State of the Science and Ethical Considerations for Preimplantation Genetic Testing for Monogenic Cystic Kidney Diseases and Ciliopathies

Whitney S. Thompson, Samir N. Babayev, Michelle L. McGowan, Andrea G. Kattah, Myra J. Wick, Ellen M. Bendel-Stenzel, Fouad T. Chebib, Peter C. Harris, Neera K. Dahl, Vicente E. Torres, Christian Hanna

Research output: Contribution to journalReview articlepeer-review


There is a broad phenotypic spectrum of monogenic polycystic kidney diseases (PKDs). These disorders often involve cilia-related genes and lead to the development of fluid-filled cysts and eventual kidney function decline and failure. Preimplantation genetic testing for monogenic (PGT-M) disorders has moved into the clinical realm. It allows prospective parents to avoid passing on heritable diseases to their children, including monogenic PKD. The PGT-M process involves embryo generation through in vitro fertilization, with subsequent testing of embryos and selective transfer of those that do not harbor the specific disease-causing variant(s). There is a growing body of literature supporting the success of PGT-M for autosomal-dominant and autosomal-recessive PKD, although with important technical limitations in some cases. This technology can be applied to many other types of monogenic PKD and ciliopathies despite the lack of existing reports in the literature. PGT-M for monogenic PKD, like other forms of assisted reproductive technology, raises important ethical questions. When considering PGT-M for kidney diseases, as well as the potential to avoid disease in future generations, there are regulatory and ethical considerations. These include limited government regulation and unstandardized consent processes, potential technical errors, high cost and equity concerns, risks associated with pregnancy for mothers with kidney disease, and the impact on all involved in the process, including the children who were made possible with this technology.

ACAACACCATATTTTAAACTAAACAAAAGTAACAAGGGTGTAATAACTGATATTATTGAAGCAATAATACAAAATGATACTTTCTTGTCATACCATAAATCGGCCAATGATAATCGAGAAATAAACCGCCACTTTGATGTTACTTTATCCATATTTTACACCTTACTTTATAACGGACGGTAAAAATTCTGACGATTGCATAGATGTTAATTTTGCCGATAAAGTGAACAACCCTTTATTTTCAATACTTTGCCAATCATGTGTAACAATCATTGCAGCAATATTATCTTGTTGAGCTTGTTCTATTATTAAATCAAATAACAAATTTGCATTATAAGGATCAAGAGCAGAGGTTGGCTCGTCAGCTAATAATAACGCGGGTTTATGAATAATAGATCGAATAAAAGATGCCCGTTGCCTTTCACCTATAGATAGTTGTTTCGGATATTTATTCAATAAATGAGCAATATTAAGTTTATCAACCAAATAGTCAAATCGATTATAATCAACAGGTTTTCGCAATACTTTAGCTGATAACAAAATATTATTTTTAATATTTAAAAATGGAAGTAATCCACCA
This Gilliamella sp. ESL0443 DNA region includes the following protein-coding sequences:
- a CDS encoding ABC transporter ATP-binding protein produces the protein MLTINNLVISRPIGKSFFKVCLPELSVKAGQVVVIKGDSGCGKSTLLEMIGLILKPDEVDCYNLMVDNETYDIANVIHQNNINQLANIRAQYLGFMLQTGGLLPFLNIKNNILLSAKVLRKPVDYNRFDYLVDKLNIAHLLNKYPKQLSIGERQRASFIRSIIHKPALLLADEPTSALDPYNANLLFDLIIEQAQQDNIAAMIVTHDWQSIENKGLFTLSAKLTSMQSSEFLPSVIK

Original languageEnglish (US)
Pages (from-to)235-248
Number of pages14
JournalJournal of the American Society of Nephrology
Issue number2
StatePublished - Feb 1 2024


  • ethics
  • genetic renal disease
  • molecular genetics
  • patient-centered care
  • pediatric nephrology
  • polycystic kidney disease

ASJC Scopus subject areas

  • General Medicine


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